Pontefract Collieries followed an insipid weekend display against Grimsby Borough with an inspired one three days later as they overcame the loss of half a squad to win a terrific Baris NCE Division One game at Shirebrook Town, thanks to goals by Andy Catton and youngster Mark Simpson.
With no fewer than five central midfielders missing through injury and illness, joint managers Nick Handley and Duncan Bray were forced into radical thinking in their approach to the game. Their approach was to pack the team with strikers and then base their game-plan on tigerish defence. Despite the seeming contradiction, it worked a treat: despite allowing the hosts the bulk of possession, the team rarely looked threatened; by contrast, Ponte’s own counter-attacks were swift and dangerous. With so much pace in the side, it was a masterstroke.
The game was a cracker. Shirebrook laid out their credentials from the off, moving the ball around quickly and effectively, and creating an opening for right-back Jordan Lemon within the opening minutes. However, the talented full back pulled his left-footed effort wide of Sam Andrew’s upright. Ponte fired back, with Kingsley Wetherald – operating in an unfamiliar central midfield role in conjunction with fellow converted striker, Steve Lyon – fired over the bar from 25 yards, after some good work by Luke Durham and Liam Radford had created an opening.
With Shirebrook pressing, Ponte pounced on a misplaced pass. Gary Lumley read the trajectory of the ball to perfection, intercepting on the edge of his own box before striding forward purposefully. Lumley fired a diagonal ball into the path of young Mark Simpson, who turned it around the corner into the feet of his striker partner Radford, who then clipped a delightful ball between the centre-halves, freeing Simpson who drove forward before pulling the ball back into the path of Andy Catton, who had timed his run to perfection.
Catton struck a fierce first-time shot, which found the back of the net off the inside of the post.
As the hosts pressed for an equaliser, Lumley showed his defensive qualities to the full. The centre-half, who hardly missed a header all game and typified Ponte’s determination throughout, completed a superb block to prevent an equaliser from six yards out.
The stretched Colls resources were further depleted after 28 minutes when Catton was forced to leave the field with an injury sustained early in the game. It was a shame for Catton, who had played through the pain and discomfort for almost half an hour, putting in a magnificent, high energy performance, both when his team had the ball and when they were trying to retrieve it.
Such was the paucity of Ponte’s resources that, following the substitution, Duncan Bray cut a lonely figure in the Pontefract dug-out, adding the role of only remaining substitute to his managerial duties.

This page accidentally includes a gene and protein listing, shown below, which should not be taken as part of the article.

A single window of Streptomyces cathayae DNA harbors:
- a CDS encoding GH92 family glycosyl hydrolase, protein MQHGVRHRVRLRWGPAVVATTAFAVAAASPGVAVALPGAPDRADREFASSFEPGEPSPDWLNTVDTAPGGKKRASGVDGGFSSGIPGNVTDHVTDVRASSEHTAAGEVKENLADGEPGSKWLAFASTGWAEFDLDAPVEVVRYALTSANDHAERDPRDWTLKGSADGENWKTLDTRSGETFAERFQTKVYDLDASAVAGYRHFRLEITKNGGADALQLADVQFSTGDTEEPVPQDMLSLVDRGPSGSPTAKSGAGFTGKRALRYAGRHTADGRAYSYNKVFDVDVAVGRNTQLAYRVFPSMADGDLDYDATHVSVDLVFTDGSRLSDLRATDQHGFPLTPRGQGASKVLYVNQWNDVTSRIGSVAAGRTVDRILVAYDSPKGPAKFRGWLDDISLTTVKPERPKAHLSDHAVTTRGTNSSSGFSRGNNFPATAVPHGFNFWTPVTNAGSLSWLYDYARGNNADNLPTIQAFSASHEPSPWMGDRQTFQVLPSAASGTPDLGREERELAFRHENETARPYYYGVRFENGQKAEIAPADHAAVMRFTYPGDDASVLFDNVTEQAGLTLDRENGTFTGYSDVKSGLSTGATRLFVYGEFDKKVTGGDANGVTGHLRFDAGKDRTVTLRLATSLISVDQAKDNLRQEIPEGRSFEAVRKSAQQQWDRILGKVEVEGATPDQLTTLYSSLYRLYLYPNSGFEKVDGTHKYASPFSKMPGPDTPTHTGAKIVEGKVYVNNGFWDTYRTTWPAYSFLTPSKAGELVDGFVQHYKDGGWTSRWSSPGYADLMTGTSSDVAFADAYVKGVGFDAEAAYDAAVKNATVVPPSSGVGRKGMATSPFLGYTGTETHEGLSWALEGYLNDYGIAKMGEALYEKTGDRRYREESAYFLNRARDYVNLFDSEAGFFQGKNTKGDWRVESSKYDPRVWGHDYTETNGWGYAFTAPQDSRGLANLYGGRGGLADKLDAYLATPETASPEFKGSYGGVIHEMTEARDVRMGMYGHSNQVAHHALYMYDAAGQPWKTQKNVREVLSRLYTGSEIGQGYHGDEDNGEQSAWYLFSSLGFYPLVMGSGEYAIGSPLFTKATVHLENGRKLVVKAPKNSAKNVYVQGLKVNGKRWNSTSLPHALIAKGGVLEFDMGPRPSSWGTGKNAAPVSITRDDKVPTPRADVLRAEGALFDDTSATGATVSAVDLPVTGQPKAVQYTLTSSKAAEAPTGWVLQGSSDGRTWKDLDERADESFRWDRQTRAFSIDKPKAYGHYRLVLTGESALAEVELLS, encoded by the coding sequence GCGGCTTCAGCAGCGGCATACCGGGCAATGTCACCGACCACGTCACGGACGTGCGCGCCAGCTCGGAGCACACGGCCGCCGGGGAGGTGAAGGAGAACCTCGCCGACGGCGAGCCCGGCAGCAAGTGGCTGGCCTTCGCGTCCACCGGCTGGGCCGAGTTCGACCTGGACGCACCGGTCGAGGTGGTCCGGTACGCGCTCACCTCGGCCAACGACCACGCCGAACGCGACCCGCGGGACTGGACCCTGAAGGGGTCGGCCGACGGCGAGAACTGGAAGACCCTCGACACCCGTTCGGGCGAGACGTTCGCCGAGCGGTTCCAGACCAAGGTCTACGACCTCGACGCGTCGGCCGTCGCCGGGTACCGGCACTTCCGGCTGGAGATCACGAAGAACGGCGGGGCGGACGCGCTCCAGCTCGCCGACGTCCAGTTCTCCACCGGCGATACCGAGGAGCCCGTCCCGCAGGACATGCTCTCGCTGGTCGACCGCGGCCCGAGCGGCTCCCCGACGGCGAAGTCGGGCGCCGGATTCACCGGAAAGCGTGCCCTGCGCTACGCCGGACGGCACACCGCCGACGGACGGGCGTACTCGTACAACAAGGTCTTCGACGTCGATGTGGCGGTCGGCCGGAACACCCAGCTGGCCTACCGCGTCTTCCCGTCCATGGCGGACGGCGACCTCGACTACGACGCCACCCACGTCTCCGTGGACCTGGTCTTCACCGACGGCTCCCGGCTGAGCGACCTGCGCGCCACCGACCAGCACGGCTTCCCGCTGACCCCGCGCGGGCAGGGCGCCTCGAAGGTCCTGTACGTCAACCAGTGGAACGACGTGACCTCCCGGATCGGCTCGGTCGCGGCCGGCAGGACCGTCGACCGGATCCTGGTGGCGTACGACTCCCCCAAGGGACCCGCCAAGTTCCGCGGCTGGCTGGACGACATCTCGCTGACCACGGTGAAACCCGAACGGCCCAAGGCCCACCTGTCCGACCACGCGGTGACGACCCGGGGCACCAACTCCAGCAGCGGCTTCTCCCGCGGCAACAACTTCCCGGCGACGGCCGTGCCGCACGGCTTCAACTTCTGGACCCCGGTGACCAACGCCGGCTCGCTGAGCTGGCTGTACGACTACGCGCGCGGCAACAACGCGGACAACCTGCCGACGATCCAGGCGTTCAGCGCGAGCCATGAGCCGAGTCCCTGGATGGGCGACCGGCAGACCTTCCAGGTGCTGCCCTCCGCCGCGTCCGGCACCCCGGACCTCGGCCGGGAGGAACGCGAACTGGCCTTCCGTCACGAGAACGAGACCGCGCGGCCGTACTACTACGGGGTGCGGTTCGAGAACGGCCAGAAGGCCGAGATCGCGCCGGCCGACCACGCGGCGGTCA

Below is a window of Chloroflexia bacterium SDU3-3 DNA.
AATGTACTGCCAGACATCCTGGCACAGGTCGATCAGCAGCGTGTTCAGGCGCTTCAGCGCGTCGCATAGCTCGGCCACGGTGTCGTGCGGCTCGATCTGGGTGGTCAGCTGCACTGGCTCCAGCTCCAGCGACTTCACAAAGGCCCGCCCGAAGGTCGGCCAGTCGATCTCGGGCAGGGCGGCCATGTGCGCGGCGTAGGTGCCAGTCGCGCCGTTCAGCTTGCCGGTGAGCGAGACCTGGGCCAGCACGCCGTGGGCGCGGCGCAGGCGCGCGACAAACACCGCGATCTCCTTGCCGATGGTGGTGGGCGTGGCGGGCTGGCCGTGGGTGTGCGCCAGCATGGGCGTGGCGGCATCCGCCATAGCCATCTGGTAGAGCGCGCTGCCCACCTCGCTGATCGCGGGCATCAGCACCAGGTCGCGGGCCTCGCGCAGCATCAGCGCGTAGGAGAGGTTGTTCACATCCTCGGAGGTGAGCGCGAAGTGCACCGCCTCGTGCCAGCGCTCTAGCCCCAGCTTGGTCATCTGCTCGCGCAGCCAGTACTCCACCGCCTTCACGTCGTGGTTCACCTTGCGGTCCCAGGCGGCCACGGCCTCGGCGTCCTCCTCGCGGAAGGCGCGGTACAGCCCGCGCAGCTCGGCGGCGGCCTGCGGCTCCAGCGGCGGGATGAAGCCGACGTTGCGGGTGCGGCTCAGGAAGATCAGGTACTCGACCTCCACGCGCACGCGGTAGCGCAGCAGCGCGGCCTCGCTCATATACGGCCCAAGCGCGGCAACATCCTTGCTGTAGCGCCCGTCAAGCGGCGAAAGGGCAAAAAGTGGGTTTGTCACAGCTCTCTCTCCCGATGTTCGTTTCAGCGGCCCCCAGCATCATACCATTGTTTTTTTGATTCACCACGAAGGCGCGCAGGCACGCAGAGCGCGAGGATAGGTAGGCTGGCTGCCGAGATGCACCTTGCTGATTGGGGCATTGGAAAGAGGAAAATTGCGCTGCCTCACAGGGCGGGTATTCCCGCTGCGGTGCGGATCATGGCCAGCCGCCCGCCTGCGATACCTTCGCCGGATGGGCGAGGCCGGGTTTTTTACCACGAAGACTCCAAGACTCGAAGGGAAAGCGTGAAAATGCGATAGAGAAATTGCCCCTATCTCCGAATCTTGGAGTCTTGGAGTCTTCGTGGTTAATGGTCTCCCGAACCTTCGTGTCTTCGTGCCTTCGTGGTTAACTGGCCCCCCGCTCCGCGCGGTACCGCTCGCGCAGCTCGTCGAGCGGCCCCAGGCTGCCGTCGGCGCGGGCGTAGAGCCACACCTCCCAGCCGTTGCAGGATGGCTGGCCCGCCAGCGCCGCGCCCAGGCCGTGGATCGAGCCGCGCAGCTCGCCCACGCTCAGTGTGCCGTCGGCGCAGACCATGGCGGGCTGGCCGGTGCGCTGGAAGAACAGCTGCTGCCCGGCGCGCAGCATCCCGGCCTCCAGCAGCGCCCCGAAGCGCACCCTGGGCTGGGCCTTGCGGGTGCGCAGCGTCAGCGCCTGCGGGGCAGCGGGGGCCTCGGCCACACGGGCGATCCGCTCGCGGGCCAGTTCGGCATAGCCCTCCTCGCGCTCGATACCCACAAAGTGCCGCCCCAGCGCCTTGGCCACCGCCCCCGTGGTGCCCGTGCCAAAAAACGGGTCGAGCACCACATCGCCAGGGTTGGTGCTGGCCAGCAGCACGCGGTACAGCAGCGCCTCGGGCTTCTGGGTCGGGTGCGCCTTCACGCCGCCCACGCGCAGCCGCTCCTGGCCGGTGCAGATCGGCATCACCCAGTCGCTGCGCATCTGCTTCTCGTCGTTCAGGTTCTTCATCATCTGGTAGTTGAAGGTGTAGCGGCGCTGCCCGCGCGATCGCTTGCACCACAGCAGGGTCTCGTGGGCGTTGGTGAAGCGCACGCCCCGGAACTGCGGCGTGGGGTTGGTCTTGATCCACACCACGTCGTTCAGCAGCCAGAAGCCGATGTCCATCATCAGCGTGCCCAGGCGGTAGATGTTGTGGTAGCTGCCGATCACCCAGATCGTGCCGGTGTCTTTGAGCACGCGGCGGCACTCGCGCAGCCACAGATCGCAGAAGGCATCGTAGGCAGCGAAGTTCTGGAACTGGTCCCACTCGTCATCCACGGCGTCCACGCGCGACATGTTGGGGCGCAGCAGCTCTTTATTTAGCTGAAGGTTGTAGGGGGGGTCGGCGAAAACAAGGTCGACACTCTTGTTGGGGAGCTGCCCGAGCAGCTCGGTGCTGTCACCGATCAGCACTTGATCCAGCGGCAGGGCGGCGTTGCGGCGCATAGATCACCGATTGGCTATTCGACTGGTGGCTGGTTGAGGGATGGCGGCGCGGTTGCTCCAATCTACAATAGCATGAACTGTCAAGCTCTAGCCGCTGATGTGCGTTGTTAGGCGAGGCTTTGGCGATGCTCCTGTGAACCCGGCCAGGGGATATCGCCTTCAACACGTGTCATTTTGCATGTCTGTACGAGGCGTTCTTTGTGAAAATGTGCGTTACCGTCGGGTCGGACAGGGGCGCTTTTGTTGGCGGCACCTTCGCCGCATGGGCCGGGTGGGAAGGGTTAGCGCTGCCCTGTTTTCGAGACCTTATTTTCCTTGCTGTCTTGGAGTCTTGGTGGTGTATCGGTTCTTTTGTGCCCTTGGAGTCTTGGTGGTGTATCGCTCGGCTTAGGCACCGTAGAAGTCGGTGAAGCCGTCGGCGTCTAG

If Ponte were worried by the loss of a star performer, they need not have been. Enter another striker – young Nathan Perks, asked to perform as a holding midfielder for the remaining hour. The youngster, while lacking the energy of Catton, did not disappoint, putting in a remarkably mature and determined performance for his team.
Under pressure from Perks, Shirebrook lost possession. Lyon pounced on another loose pass in the midfield area, picking up the loose ball before finding Simpson down the left channel. The youngster, who worried the Town defence all evening with his skill and pace, raced clear, but his shot curled into a grateful keeper’s arms.
After the interval, Ponte missed another chance to double their lead, when Simpson cushioned a ball with his back to goal, turned his marker and fired a left-footed volley inches wide.
Lumley thought he had doubled Ponte’s lead when he got onto the end of a deep Lyon corner to head goalwards only for a Shirebrook defender to head clear off the line.
With Shirebrook pressing, the Ponte game plan reaped further reward just after the hour. The ball was won on the edge of the Colls area and a long ball sent towards Simpson. The youngster pressurised the Town central defender into making a mistake before racing clear and stroking home from 25 yards to double the advantage.
It was no more than the 17 year old deserved, for a fine performance that asked questions of the home defence throughout 90 minutes.
Alongside Simpson was the excellent Liam Radford, whose energy appeared to match that of the departed Catton. Radford hassled and harried, ran and ran. The two combined like an established partnership, and should have added to the tally when Radford chased a ball down the right channel, making up five yards to win the race to the ball before sliding an inch-perfect pass across the face of goal and into the path of the advancing Simpson.
The youngster clipped the ball towards goal only to see it blocked by a sliding Town defender.
With Ponte having spent much of the game soaking up Shirebrook pressure and taking a two-goal lead through counter-attacks, it was ironic that they should concede when they were dominant. In the 86th minute a cross deep into the box resulted in Durham heading the ball out of the grasp of Andrew and into the path of Mark Wall, who hooked it home to halve the deficit for the hosts.
Radford almost settled the game as injury-time loomed, but his powerful shot from the edge of the box was deflected wide for a corner. In the dying seconds, Town came close to an equaliser following a last-gasp corner, but the final effort was volleyed over the bar.
This performance underlined the quality within the Pontefract squad, both with and without the ball, and across all areas of the team. However, more than anything it demonstrated the incredible spirit and force of will in the Bray-Handley dressing room.